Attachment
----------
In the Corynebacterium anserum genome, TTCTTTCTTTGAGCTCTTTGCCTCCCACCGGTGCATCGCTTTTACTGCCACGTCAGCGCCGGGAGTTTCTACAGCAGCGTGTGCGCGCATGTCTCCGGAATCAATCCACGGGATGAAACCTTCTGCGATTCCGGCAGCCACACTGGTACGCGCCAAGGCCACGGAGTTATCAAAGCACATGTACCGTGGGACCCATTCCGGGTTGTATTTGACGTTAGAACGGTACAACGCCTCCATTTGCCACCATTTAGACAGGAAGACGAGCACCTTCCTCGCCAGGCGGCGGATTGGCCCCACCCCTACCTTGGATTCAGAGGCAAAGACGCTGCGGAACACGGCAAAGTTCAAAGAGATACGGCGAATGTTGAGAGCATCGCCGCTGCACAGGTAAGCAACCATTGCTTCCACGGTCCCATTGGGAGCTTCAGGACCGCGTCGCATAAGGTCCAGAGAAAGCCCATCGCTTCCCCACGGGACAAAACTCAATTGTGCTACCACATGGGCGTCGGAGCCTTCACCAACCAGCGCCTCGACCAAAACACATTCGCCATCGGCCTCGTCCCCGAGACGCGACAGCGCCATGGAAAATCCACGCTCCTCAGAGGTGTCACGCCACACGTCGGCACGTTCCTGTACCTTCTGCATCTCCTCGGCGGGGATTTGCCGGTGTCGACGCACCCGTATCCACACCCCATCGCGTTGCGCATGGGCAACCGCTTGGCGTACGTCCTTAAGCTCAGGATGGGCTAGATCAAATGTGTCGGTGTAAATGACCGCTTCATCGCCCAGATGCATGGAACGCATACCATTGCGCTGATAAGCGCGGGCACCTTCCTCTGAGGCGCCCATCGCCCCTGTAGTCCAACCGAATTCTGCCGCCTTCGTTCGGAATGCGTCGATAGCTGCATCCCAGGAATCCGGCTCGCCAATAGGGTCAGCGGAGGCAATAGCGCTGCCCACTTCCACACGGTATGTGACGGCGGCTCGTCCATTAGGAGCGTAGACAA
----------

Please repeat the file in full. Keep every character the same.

In the Corynebacterium anserum genome, TTCTTTCTTTGAGCTCTTTGCCTCCCACCGGTGCATCGCTTTTACTGCCACGTCAGCGCCGGGAGTTTCTACAGCAGCGTGTGCGCGCATGTCTCCGGAATCAATCCACGGGATGAAACCTTCTGCGATTCCGGCAGCCACACTGGTACGCGCCAAGGCCACGGAGTTATCAAAGCACATGTACCGTGGGACCCATTCCGGGTTGTATTTGACGTTAGAACGGTACAACGCCTCCATTTGCCACCATTTAGACAGGAAGACGAGCACCTTCCTCGCCAGGCGGCGGATTGGCCCCACCCCTACCTTGGATTCAGAGGCAAAGACGCTGCGGAACACGGCAAAGTTCAAAGAGATACGGCGAATGTTGAGAGCATCGCCGCTGCACAGGTAAGCAACCATTGCTTCCACGGTCCCATTGGGAGCTTCAGGACCGCGTCGCATAAGGTCCAGAGAAAGCCCATCGCTTCCCCACGGGACAAAACTCAATTGTGCTACCACATGGGCGTCGGAGCCTTCACCAACCAGCGCCTCGACCAAAACACATTCGCCATCGGCCTCGTCCCCGAGACGCGACAGCGCCATGGAAAATCCACGCTCCTCAGAGGTGTCACGCCACACGTCGGCACGTTCCTGTACCTTCTGCATCTCCTCGGCGGGGATTTGCCGGTGTCGACGCACCCGTATCCACACCCCATCGCGTTGCGCATGGGCAACCGCTTGGCGTACGTCCTTAAGCTCAGGATGGGCTAGATCAAATGTGTCGGTGTAAATGACCGCTTCATCGCCCAGATGCATGGAACGCATACCATTGCGCTGATAAGCGCGGGCACCTTCCTCTGAGGCGCCCATCGCCCCTGTAGTCCAACCGAATTCTGCCGCCTTCGTTCGGAATGCGTCGATAGCTGCATCCCAGGAATCCGGCTCGCCAATAGGGTCAGCGGAGGCAATAGCGCTGCCCACTTCCACACGGTATGTGACGGCGGCTCGTCCATTAGGAGCGTAGACAA